Gustavus understood the role of shock in combat and sought to maximize it by hauling genuine field artillery to the field of battle to support his infantry while it maneuvered, and in firefights, rather than having the big guns follow in a cumbersome siege train to be deployed mainly against fortifications or solely in static position in battle. This achievement of massed, mobile cannon fire was made possible by long experimentation with shortening and thinning the extremely heavy barrels of the cumbersome Murbräcker cannon that then dominated Swedish (and German) service. This reduced weight, cut back the number of horses or oxen (and fodder) required to move the guns, and thus greatly improved their mobility. While Gustavus’ experiment with ‘leather guns’ failed, he produced 4-pounder iron cannon that could be towed from place to place according to the dictates of battle. In 1629 he ordered a series of small caliber, short-range pieces cast. They were pulled by a pair of horses using a two-wheeled gun carriage and hence were capable of off-road maneuvers. Some pieces were so small (11.2- and 3-pounders, sometimes called ‘regiment guns’ or ‘regementsstycke’), they could be towed by a single horse or manhandled by a crew of two or three men. Several of these small cannon achieved rates of fire that exceeded the best rates of musketeers.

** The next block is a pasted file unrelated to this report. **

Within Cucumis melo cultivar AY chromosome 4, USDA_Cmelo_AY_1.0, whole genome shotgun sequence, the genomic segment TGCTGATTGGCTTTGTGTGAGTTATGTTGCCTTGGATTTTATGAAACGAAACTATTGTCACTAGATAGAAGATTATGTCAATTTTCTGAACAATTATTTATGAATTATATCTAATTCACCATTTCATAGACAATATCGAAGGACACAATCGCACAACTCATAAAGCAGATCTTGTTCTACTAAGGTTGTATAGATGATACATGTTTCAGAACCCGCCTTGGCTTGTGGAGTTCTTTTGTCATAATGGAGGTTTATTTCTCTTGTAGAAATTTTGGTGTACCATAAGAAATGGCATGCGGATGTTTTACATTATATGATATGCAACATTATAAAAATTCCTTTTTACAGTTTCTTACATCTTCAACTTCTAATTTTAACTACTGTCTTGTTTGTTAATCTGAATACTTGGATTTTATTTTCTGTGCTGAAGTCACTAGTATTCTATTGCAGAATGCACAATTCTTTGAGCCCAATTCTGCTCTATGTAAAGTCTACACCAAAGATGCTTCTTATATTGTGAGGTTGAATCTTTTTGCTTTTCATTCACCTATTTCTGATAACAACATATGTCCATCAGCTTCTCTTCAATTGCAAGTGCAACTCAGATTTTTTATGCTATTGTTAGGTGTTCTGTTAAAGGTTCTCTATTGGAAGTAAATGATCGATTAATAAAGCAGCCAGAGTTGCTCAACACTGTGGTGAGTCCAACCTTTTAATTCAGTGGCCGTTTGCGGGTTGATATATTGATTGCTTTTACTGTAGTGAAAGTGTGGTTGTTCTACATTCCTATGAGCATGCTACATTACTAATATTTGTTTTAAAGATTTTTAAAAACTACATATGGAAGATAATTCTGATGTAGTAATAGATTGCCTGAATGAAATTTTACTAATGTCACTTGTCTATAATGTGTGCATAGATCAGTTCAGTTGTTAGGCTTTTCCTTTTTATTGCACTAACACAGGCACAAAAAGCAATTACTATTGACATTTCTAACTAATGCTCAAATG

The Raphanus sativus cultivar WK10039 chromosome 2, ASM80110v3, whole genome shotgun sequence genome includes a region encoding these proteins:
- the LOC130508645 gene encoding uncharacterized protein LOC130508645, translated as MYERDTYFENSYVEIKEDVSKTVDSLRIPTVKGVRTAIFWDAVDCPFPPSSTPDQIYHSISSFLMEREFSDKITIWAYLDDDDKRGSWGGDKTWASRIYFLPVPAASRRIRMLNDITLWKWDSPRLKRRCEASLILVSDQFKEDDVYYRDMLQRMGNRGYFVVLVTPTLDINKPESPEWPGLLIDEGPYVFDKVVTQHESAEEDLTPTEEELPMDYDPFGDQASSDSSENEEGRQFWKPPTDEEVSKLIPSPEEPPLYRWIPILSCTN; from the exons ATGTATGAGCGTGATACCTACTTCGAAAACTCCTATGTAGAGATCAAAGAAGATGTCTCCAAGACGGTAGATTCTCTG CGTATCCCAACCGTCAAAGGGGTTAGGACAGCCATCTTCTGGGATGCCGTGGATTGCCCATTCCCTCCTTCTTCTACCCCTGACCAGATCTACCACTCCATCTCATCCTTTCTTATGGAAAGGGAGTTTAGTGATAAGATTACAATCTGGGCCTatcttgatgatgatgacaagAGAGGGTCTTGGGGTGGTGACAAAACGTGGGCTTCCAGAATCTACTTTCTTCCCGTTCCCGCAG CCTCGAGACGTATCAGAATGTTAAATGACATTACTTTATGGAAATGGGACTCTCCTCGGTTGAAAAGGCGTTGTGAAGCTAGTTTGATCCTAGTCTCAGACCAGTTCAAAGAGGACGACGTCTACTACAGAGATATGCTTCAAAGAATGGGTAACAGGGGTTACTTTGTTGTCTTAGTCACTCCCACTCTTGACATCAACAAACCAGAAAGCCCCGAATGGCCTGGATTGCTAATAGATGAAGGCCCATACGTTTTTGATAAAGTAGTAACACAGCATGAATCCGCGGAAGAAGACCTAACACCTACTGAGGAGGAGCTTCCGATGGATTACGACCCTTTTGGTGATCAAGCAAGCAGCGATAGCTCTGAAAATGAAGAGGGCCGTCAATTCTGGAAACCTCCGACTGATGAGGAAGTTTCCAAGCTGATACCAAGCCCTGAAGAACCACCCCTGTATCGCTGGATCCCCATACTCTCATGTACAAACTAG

Swedish light pieces were supported by heavies, which Gustavus standardized at 6-, 12-, and 24-pound calibers. The heavy cannon traveled with the siege train, each piece hauled by large teams of draught animals, or he moved them by barge, marching the army alongside the guns along riverine routes. The light pieces always traveled ahead, along with his infantry and cavalry for quick deployment. Gustavus also refined and standardized gunpowder charges for each caliber of gun. Bagged powder in pre-measured cartridges improved rates of fire and increased accuracy. His main tactical innovation was to reorganize the heavies into batteries to concentrate fire at selected targets. This was a highly effective and then still novel battle tactic. His light pieces were deployed in front of his infantry lines to provide harassing fire. In sum, changes in size and weight and standardization of caliber and ammunition permitted Gustavus to deploy the first true field artillery of the gunpowder era. In the view of some historians, this feat represented nothing short of a military revolution. If it did, that was not universally recognized by contemporaries: after his death even the Swedish Army sometimes reverted to using larger guns that were best suited to the siege operations that dominated mid-17th-century war in Europe. It was not until the innovations of Frederick the Great, who studied and appreciated the Swedish example of the previous century, along with more frequent battles of encounter in the mid-18th century, that field artillery became standard in all modern armies.

Infantry and Cavalry